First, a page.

This one would need explaining to the customer a bit just so it came across in the right light. We would emphasise that we would make sure that the customer was completely 100% happy with the marquee before asking for payment. This gives the customer the reassurance that if there’s something they’ve got concerns about we will make sure that it is resolved before they have to pay (and rightly so). If they still raised issue with paying before the event then we would tell a white lie saying without payment they were not covered by liability insurance and so we could not allow the marquee to be used -it very rarely came to this but we were very persistent.

The exact wording we used in paper and verbally was “The balance is due when the marquee is up and you’re happy with it but before the day of the event”.

Getting payment up front drastically helps your business cash flow.  Because of this policy we only ever had one bad debt in over 10 years of marquee hire (a bounced cheque that we got most of the money eventually).

By way of comparison I know of two reasonable sized companies who are now out of business due to bad debts.

I should put this in to perspective and add a caveat or two – we mainly specialised in wedding marquees so our client base was private customers. The more corporate marquees you do, the more companies you deal with the more you will have to offer credit. Often it’s that or someone else will get the work. Just make sure you do some research, don’t assume just because they’ve got a shiny website and talk of a multi-million pound turnover that they’re actually a financially sound business.

Thanks for reading

Spencer

Marquees in the winter

Tuesday, September 10th, 2013

September is usually the last busy marquee month of the season. If you’re still very busy through October and the Christmas market then you’re doing very well. There is a change to the way people use marquees during the winter though:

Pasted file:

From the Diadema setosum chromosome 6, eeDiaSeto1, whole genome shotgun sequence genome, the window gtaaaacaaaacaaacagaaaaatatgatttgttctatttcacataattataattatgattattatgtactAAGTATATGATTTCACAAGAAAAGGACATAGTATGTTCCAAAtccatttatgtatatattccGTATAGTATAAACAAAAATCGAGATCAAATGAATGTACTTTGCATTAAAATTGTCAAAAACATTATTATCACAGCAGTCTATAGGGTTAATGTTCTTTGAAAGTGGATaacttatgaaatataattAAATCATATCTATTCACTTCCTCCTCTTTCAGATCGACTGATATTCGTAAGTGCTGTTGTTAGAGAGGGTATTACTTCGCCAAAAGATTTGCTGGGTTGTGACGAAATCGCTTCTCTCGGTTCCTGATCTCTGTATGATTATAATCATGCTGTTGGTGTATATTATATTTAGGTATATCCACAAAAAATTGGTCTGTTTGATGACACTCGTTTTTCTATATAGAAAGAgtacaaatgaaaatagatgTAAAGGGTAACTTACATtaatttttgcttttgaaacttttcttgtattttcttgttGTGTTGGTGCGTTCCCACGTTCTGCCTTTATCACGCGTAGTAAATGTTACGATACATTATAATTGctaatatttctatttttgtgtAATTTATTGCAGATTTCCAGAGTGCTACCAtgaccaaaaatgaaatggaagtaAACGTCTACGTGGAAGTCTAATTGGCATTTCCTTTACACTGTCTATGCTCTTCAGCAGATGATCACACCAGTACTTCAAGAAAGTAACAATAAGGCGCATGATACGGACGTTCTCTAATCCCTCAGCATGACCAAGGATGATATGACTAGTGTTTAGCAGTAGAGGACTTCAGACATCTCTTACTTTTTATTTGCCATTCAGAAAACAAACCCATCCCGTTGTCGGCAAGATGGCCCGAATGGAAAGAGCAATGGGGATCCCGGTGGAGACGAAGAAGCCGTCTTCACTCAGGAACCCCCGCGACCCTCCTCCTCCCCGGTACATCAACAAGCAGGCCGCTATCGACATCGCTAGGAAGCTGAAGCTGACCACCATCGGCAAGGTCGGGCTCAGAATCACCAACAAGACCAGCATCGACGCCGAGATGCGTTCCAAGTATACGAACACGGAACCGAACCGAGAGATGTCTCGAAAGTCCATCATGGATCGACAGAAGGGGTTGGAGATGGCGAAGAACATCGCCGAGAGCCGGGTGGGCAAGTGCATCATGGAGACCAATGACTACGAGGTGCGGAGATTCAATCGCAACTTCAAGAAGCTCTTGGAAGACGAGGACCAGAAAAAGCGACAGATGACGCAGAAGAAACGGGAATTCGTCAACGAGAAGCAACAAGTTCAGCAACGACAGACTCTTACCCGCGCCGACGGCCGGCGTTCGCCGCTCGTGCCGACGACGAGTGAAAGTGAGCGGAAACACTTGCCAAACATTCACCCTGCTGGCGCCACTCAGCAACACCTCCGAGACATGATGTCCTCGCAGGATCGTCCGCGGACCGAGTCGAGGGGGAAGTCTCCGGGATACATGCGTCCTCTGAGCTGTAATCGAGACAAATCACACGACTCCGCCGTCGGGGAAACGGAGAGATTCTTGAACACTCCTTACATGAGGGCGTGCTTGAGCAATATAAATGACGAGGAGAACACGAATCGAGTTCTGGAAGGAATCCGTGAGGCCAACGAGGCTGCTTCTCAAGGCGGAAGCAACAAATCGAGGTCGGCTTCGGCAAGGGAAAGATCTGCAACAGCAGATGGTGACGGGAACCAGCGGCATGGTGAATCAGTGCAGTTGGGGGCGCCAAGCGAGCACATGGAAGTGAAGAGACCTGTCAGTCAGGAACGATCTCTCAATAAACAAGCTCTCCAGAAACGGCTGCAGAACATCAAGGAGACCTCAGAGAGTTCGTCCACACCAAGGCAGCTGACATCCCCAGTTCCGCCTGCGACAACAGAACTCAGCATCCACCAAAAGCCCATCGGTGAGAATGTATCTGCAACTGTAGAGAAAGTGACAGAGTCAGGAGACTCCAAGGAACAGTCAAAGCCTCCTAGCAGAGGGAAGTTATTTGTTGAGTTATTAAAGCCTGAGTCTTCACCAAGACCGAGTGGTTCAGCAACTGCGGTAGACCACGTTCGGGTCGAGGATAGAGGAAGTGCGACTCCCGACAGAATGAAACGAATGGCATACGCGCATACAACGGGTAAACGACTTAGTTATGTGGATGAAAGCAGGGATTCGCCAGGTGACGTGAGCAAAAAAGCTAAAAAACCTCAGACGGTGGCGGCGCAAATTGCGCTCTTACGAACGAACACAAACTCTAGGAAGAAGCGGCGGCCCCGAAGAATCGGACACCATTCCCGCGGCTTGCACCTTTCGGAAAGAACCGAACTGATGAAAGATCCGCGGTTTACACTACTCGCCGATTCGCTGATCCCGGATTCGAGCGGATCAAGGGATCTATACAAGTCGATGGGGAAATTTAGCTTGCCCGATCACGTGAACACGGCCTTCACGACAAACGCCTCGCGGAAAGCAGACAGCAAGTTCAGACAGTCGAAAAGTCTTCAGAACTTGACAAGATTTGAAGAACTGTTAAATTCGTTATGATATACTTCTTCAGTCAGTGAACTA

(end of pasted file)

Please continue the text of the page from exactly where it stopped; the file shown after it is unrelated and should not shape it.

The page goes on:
• Often customers are after gaining a room from the house for a party rather than hosting the whole function outside.
  • Obviously you need to provide plenty of marquee heating
  • Butt the marquee hard up against the house or use a walkway with sides
  • Allow more time to put the marquee up. It could be cold, wet and/or windy and the daylight hours are shorter
  • Allow more maintenance time between jobs, marquees need cleaning and drying unless they’re going straight back out
  • It’s tempting to raise the hire charge of the marquee due to the greater running costs but unfortunately the opposite is usually true, because winter is drastically quieter than summer for parties you often have to offer discounts or incentives to be competitive and get the work.
  • Buy some good waterproofs. We’re quite fortunate in that once the marquee is up we’re generally working in the dry doing all of the interior work but if you’re having to do that in wet clothes life is not fun. Get the marquee up quickly, get all the kit inside then it becomes a normal day whatever the weather outside (assuming you’ve got good quality marquees of course!)
  • We recommend testing any gutter before you leave site anyway but especially do so during the winter
  • If snow is forecast leave heating on very low to prevent it building up on the roof. UK marquees are not designed for snow loading.
  • edit: As the excellent County Marquees pointed out after posting wooden floors are a very popular option during the winter. Not only do they give a good surface but you are raising the height of the floor – a popular (but expensive) solution on soft ground prone to waterlogging or hard surfaces where water can come back under the sides.

In the main erecting winter marquees is a far more relaxed business than summer ones, the company is generally not as busy so you can take your time to get it right and ensure you’ve tried absolutely everything on the nearest sandwich shops menu.

Thanks for reading

Spencer